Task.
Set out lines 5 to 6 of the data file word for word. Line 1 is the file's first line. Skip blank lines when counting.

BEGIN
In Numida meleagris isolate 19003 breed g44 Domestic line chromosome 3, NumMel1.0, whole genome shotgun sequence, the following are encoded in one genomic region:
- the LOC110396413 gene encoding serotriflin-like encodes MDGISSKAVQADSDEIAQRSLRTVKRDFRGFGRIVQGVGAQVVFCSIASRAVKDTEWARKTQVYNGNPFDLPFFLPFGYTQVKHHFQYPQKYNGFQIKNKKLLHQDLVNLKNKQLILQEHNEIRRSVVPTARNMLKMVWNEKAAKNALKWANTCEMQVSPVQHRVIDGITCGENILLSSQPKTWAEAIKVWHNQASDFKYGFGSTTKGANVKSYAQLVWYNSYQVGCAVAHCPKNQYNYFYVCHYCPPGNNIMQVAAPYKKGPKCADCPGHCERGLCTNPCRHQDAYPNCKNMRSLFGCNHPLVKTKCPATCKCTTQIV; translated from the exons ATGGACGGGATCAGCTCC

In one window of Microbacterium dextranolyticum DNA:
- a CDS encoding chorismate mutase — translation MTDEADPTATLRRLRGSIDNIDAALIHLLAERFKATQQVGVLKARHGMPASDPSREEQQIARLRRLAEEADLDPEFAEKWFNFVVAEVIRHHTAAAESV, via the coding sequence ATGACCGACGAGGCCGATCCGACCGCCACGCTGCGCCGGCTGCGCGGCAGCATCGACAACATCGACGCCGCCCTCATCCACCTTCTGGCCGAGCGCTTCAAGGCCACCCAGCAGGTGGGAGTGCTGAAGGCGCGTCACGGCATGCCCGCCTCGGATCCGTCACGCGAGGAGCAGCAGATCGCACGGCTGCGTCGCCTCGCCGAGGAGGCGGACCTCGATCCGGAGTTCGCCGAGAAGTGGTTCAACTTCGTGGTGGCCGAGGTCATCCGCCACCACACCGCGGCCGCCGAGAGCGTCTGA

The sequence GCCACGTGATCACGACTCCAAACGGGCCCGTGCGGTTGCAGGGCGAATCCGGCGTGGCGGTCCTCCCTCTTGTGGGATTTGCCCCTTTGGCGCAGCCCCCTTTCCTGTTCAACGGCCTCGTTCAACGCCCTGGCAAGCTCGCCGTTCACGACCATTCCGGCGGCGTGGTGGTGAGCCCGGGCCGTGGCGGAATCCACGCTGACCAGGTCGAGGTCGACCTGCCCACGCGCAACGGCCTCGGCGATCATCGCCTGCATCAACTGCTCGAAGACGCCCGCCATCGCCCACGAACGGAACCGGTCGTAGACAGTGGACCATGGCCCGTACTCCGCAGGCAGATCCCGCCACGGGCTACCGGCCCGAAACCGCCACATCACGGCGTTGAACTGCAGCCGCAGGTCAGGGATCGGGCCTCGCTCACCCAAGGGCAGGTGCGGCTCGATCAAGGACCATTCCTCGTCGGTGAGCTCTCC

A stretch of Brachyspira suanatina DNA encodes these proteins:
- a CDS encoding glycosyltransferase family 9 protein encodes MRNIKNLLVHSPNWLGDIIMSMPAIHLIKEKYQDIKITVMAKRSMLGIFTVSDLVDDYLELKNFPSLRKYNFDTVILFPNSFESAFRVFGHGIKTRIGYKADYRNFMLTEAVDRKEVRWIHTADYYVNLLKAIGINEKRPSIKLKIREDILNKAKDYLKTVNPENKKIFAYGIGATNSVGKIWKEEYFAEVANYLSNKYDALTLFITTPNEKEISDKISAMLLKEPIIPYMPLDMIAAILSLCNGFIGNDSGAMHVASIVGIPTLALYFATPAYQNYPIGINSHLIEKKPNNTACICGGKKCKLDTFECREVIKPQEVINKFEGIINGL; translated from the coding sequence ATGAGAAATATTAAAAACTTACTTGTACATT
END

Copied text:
The sequence GCCACGTGATCACGACTCCAAACGGGCCCGTGCGGTTGCAGGGCGAATCCGGCGTGGCGGTCCTCCCTCTTGTGGGATTTGCCCCTTTGGCGCAGCCCCCTTTCCTGTTCAACGGCCTCGTTCAACGCCCTGGCAAGCTCGCCGTTCACGACCATTCCGGCGGCGTGGTGGTGAGCCCGGGCCGTGGCGGAATCCACGCTGACCAGGTCGAGGTCGACCTGCCCACGCGCAACGGCCTCGGCGATCATCGCCTGCATCAACTGCTCGAAGACGCCCGCCATCGCCCACGAACGGAACCGGTCGTAGACAGTGGACCATGGCCCGTACTCCGCAGGCAGATCCCGCCACGGGCTACCGGCCCGAAACCGCCACATCACGGCGTTGAACTGCAGCCGCAGGTCAGGGATCGGGCCTCGCTCACCCAAGGGCAGGTGCGGCTCGATCAAGGACCATTCCTCGTCGGTGAGCTCTCC

A stretch of Brachyspira suanatina DNA encodes these proteins: